Brain Lesions (Lesions on the Brain)

  • Medical Author:
    Benjamin Wedro, MD, FACEP, FAAEM

    Dr. Ben Wedro practices emergency medicine at Gundersen Clinic, a regional trauma center in La Crosse, Wisconsin. His background includes undergraduate and medical studies at the University of Alberta, a Family Practice internship at Queen's University in Kingston, Ontario and residency training in Emergency Medicine at the University of Oklahoma Health Sciences Center.

  • Medical Editor: Charles Patrick Davis, MD, PhD
    Charles Patrick Davis, MD, PhD

    Charles Patrick Davis, MD, PhD

    Dr. Charles "Pat" Davis, MD, PhD, is a board certified Emergency Medicine doctor who currently practices as a consultant and staff member for hospitals. He has a PhD in Microbiology (UT at Austin), and the MD (Univ. Texas Medical Branch, Galveston). He is a Clinical Professor (retired) in the Division of Emergency Medicine, UT Health Science Center at San Antonio, and has been the Chief of Emergency Medicine at UT Medical Branch and at UTHSCSA with over 250 publications.

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What are the signs and symptoms of brain lesions?

Symptoms of a brain lesion depend upon what part of the brain is affected. Large parts of the brain can be involved in some diseases and there may be relatively few symptoms. Alternatively, very tiny lesions may be catastrophic if they occur in a critical part of the brain. For example, the reticular activating system (RAS) is a tiny area located within the brainstem that is effectively the master on/off switch of the brain. If a midbrain stroke affects this area, the result is permanent coma. A patient needs the RAS and one functioning hemisphere of the cortex to be awake. If the patient is unconscious, then the RAS isn't working or there is significant damage to both sides of the brain.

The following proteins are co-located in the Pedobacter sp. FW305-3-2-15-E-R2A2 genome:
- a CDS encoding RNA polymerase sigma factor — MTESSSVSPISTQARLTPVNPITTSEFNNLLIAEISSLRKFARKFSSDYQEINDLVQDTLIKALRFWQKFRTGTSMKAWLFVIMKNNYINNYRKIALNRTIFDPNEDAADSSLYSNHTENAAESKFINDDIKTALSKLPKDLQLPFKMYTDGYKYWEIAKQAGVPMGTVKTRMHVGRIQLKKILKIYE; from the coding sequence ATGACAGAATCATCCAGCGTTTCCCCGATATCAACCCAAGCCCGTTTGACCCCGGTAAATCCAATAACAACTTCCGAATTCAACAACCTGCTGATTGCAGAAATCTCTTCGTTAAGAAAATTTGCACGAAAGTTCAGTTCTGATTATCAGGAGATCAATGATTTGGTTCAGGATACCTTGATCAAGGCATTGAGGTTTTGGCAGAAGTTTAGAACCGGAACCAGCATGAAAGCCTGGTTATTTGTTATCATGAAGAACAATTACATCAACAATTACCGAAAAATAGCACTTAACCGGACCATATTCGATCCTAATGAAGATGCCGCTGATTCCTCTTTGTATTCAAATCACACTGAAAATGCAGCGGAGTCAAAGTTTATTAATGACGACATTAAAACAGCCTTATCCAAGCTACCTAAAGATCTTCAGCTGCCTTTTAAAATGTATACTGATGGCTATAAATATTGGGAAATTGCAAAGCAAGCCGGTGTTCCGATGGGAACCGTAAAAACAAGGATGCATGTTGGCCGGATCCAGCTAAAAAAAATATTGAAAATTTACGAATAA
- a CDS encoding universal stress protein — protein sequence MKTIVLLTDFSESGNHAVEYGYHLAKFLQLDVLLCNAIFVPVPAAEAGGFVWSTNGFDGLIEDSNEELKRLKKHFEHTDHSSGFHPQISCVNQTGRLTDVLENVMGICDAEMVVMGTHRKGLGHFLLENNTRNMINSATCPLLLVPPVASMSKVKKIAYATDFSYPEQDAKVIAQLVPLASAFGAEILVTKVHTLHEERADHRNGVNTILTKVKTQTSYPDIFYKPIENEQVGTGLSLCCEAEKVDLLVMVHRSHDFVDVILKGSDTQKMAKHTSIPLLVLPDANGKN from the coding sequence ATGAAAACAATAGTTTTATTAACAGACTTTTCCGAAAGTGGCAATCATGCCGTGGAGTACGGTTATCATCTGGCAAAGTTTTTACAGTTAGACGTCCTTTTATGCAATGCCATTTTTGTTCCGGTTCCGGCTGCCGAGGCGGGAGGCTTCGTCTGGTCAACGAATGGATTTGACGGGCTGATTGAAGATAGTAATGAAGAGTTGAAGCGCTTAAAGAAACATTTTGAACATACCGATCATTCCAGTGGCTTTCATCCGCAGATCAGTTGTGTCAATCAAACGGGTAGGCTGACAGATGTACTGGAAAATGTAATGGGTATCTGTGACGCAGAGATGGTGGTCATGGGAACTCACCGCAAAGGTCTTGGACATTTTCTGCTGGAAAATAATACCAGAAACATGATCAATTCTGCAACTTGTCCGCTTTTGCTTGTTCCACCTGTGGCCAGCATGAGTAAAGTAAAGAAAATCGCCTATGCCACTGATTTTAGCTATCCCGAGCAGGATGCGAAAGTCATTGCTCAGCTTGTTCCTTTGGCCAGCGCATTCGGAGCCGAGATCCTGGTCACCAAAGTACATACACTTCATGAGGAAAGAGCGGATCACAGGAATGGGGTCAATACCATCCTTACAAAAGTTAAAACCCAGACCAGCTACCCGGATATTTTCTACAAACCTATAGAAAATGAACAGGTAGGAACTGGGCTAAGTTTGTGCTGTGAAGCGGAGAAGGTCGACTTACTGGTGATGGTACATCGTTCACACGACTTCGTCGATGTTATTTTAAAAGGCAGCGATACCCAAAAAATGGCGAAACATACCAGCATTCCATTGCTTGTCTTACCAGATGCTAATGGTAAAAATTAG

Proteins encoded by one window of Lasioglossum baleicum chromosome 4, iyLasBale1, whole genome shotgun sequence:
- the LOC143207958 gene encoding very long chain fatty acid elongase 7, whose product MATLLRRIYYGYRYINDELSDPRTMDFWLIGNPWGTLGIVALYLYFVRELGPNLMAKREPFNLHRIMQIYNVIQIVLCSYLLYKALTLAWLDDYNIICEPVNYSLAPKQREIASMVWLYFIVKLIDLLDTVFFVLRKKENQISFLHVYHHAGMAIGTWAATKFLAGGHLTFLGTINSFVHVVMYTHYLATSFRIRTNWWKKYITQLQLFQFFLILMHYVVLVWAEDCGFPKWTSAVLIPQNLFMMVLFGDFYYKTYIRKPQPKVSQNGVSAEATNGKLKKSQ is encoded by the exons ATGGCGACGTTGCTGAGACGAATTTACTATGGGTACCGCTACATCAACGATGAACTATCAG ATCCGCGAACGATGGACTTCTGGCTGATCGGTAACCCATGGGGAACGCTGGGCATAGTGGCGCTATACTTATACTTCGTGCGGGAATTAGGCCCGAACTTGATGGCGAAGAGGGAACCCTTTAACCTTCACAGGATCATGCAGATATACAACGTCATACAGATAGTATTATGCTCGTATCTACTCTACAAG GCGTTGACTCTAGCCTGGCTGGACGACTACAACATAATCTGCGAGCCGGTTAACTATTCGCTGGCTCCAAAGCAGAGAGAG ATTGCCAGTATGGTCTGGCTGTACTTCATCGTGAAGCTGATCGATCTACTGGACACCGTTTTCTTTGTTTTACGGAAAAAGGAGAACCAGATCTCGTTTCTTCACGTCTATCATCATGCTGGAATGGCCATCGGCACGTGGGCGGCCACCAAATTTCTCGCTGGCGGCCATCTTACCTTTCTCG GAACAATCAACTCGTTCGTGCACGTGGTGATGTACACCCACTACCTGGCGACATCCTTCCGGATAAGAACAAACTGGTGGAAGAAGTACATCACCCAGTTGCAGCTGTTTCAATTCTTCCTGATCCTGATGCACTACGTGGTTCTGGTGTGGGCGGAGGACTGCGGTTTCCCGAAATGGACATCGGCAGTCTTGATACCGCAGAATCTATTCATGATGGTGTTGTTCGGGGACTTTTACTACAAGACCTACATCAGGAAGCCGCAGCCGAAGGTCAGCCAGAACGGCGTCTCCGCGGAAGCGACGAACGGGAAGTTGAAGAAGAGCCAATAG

Initial signs and symptoms of a brain lesion are often non-specific and may include:

  • Headache
  • Nausea
  • Fever (if an infection is present)
  • Neck pain and stiffness (if the meninges are inflamed)
  • Affected vision (if there is damage along the pathway from the optic nerve to the occiput)
  • Affected speech (if there is damage to Broca's area) Speech includes saying and understanding words.
  • Difficulty making words (due to weakness of the muscles that control the mouth)
  • Weakness or paralysis to one side of the body
  • Seizures
  • Memory loss and confusion
  • Personality changes, loss of concentration, aggression and loss of personal control
  • Worst headache of your life

If any of these symptoms arise suddenly, the person should be evaluated immediately, usually in an emergency department that is well equipped (CT scanner, MRI, easy access to neurosurgeons and neurologists).

Medically Reviewed by a Doctor on 5/7/2015

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